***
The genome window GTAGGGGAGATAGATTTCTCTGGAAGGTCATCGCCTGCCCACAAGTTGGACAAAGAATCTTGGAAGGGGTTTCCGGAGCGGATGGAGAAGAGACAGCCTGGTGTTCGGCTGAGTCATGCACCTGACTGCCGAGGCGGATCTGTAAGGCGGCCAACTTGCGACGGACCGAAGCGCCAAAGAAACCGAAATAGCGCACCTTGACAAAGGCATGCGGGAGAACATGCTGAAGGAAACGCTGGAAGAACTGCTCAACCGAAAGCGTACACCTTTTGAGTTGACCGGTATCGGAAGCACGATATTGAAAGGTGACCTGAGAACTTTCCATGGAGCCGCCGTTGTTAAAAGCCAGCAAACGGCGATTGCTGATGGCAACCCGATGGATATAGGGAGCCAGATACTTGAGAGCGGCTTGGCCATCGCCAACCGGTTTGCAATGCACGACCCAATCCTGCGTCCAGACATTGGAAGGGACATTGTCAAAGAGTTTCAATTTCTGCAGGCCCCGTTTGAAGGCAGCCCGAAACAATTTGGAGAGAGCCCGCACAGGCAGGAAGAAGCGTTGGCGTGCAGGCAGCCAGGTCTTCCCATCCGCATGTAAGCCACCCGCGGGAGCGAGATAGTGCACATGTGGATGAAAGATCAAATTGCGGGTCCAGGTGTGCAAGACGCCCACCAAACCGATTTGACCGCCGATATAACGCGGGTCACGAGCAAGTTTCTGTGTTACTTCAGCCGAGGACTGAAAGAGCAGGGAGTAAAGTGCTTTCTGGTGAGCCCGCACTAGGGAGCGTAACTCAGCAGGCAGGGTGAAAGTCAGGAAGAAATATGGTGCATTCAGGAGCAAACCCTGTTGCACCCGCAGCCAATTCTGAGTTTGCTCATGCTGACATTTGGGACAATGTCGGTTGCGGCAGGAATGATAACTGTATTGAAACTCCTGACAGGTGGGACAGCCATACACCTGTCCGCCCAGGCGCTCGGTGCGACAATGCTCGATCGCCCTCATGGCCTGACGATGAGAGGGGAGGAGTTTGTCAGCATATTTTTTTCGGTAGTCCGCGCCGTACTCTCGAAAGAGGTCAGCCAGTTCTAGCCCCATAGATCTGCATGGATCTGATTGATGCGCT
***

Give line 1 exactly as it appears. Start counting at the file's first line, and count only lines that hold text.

The genome window GTAGGGGAGATAGATTTCTCTGGAAGGTCATCGCCTGCCCACAAGTTGGACAAAGAATCTTGGAAGGGGTTTCCGGAGCGGATGGAGAAGAGACAGCCTGGTGTTCGGCTGAGTCATGCACCTGACTGCCGAGGCGGATCTGTAAGGCGGCCAACTTGCGACGGACCGAAGCGCCAAAGAAACCGAAATAGCGCACCTTGACAAAGGCATGCGGGAGAACATGCTGAAGGAAACGCTGGAAGAACTGCTCAACCGAAAGCGTACACCTTTTGAGTTGACCGGTATCGGAAGCACGATATTGAAAGGTGACCTGAGAACTTTCCATGGAGCCGCCGTTGTTAAAAGCCAGCAAACGGCGATTGCTGATGGCAACCCGATGGATATAGGGAGCCAGATACTTGAGAGCGGCTTGGCCATCGCCAACCGGTTTGCAATGCACGACCCAATCCTGCGTCCAGACATTGGAAGGGACATTGTCAAAGAGTTTCAATTTCTGCAGGCCCCGTTTGAAGGCAGCCCGAAACAATTTGGAGAGAGCCCGCACAGGCAGGAAGAAGCGTTGGCGTGCAGGCAGCCAGGTCTTCCCATCCGCATGTAAGCCACCCGCGGGAGCGAGATAGTGCACATGTGGATGAAAGATCAAATTGCGGGTCCAGGTGTGCAAGACGCCCACCAAACCGATTTGACCGCCGATATAACGCGGGTCACGAGCAAGTTTCTGTGTTACTTCAGCCGAGGACTGAAAGAGCAGGGAGTAAAGTGCTTTCTGGTGAGCCCGCACTAGGGAGCGTAACTCAGCAGGCAGGGTGAAAGTCAGGAAGAAATATGGTGCATTCAGGAGCAAACCCTGTTGCACCCGCAGCCAATTCTGAGTTTGCTCATGCTGACATTTGGGACAATGTCGGTTGCGGCAGGAATGATAACTGTATTGAAACTCCTGACAGGTGGGACAGCCATACACCTGTCCGCCCAGGCGCTCGGTGCGACAATGCTCGATCGCCCTCATGGCCTGACGATGAGAGGGGAGGAGTTTGTCAGCATATTTTTTTCGGTAGTCCGCGCCGTACTCTCGAAAGAGGTCAGCCAGTTCTAGCCCCATAGATCTGCATGGATCTGATTGATGCGCT